anh.do

A computer geek who loves building things

Copyright © 2006—2019 Anh Do.

Mac Gaming in 2019

September 8th, 2019 · 3 min read

With the imminent release of macOS Catalina, many of my favorite games (like Crusader Kings 2) will no longer launch because of the 32-bit to 64-bit transition1. I had but 3 options:

  • Stay on Mojave for as long as I could.
  • Dual boot Catalina with Mojave by adding a new APFS volume.
  • Or, use Windows 10 as part of a Boot Camp setup to play PC games.

For a while, I’ve been booting Windows XP as a Parallels Virtual Machine from an external SSD to use some legacy apps and had good performance out of it, so I did some more research into the third option. Installing Boot Camp externally would free me from having to dedicate at least 100 GB of the internal storage to Windows and I was pleased to learn it’s apparently a thing. Spoiler alert: None of the instructions worked perfectly and I had to do a lot of trials and errors.

The setup I had in mind is this:

Here are the steps that worked for me:

  1. Download Windows 10 May 2019 ISO from Microsoft’s obscure page.
  2. Use Parallels to create a Windows 10 Virtual Machine and connect the external SSD to it.
  3. Launch the Disk Management utility, delete all existing volumes, and create a New Simple Volume with File System set to NTFS.
  4. Use WinToUSB to install Windows 10 on the external SSD for real.
  5. Use Boot Camp Assistant’s “Download Windows Support Software” option to get the latest drivers. If you prefer command-line tools or want more advanced options, use this brigadier project instead. Copy the WindowsSupport folder somewhere.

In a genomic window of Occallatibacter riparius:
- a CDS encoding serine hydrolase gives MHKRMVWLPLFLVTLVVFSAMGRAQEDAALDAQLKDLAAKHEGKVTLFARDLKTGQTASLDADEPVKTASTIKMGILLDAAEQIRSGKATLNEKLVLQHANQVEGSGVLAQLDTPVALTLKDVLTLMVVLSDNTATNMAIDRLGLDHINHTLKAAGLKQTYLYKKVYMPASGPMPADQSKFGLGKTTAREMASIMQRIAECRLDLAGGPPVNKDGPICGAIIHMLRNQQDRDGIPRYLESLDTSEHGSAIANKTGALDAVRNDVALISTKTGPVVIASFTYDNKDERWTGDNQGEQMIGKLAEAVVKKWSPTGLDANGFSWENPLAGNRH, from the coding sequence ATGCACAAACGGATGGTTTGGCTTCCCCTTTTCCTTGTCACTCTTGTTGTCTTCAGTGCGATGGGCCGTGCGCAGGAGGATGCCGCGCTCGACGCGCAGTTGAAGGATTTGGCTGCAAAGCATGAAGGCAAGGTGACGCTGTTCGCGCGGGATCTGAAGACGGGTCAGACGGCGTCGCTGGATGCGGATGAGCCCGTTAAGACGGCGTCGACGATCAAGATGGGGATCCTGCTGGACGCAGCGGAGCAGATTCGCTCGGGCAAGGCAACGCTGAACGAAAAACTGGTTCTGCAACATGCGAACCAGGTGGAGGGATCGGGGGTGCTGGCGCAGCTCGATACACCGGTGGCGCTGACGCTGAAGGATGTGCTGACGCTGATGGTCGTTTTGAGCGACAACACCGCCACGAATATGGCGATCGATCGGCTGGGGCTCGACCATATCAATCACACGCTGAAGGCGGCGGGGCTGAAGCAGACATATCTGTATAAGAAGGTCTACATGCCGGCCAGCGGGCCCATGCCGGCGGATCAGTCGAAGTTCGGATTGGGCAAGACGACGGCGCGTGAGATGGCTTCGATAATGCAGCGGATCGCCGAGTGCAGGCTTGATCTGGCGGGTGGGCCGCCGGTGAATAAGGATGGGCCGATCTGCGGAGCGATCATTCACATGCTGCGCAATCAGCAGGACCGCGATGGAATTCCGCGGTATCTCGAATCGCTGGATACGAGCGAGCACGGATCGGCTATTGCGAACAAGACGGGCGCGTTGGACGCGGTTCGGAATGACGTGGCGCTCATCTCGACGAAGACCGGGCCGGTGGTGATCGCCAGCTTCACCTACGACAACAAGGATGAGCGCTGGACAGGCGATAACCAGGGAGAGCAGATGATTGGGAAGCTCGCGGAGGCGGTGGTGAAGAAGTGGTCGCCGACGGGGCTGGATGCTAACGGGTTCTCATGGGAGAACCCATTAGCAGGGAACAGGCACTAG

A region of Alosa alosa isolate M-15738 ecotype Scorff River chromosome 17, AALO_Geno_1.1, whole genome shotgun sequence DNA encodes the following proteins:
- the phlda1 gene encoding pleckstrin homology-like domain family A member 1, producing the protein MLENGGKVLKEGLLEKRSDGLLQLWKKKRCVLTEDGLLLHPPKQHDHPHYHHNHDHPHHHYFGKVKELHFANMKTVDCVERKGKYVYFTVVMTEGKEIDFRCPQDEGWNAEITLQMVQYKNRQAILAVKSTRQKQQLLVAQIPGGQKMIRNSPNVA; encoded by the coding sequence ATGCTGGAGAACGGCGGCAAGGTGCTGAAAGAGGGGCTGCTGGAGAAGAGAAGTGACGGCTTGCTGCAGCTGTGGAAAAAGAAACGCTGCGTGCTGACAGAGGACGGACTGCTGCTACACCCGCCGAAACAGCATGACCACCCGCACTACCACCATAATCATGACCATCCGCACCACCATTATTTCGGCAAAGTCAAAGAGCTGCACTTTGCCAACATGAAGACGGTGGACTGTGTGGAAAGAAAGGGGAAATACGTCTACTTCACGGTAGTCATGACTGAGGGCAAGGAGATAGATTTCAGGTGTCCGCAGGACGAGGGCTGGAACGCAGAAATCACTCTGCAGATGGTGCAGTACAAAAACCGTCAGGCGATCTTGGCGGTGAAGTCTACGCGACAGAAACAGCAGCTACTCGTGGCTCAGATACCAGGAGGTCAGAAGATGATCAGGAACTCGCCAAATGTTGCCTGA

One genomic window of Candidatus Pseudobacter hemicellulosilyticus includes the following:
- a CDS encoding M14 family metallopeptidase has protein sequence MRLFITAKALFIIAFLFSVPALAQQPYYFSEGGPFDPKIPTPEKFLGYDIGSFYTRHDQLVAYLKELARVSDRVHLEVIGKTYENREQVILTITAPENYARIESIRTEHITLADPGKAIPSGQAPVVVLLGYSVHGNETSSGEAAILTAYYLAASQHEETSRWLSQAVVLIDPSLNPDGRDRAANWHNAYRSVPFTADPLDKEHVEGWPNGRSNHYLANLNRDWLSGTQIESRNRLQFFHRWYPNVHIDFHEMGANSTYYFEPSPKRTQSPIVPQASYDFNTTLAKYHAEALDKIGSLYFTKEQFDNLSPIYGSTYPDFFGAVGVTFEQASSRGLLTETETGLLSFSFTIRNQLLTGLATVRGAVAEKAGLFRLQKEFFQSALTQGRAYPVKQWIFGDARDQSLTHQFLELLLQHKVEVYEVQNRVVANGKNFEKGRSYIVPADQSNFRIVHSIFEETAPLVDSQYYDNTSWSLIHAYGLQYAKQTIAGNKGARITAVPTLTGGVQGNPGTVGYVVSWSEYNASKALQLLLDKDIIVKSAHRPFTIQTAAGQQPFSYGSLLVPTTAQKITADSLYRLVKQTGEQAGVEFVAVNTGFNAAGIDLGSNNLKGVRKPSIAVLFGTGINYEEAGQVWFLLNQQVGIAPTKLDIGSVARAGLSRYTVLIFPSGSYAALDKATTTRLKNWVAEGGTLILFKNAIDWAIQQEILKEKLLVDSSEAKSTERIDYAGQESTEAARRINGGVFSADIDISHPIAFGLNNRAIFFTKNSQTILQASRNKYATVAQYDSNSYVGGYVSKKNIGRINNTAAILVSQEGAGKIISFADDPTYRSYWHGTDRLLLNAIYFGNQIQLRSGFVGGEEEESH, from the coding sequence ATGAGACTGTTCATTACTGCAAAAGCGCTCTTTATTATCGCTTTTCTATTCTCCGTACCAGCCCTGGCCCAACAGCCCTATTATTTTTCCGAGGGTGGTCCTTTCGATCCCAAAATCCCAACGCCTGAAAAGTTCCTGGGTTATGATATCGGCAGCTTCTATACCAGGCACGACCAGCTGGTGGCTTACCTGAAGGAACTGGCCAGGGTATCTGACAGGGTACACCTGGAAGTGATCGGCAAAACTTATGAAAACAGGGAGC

6. Shutdown the VM. You will no longer need it.
  7. Reboot the computer into Windows 10 by holding Option and select the external SSD. You might need an external mouse and keyboard before all drivers are properly installed (I did).
  8. Run Setup.exe in the WindowsSupport folder to install all necessary drivers and reboot.

Then the fun part began. The next steps were to get Boot Camp to work with my eGPU setup. Good thing I found this write-up by capybara.

  1. Download Display Driver Uninstaller (aka DDU), reboot into safe mode and use the utility to completely remove Apple’s AMD driver from the system.
  2. Reboot, plug the eGPU in, change the Power Settings to Performance, and disable Sleep and Hibernation.
  3. Install the latest driver from BootCampDrivers. Reboot as needed.
  4. Use Heaven to benchmark the new setup and make sure everything works properly.

  1. Remember when Apple dropped 32-bit support in iOS 11? I lost precious data thanks to that. 

  2. Apple doesn’t supply a Windows driver for Magic Mouse. If you really want to use it, use Magic Utilities. The app is good, but it’s costly and subscription-based.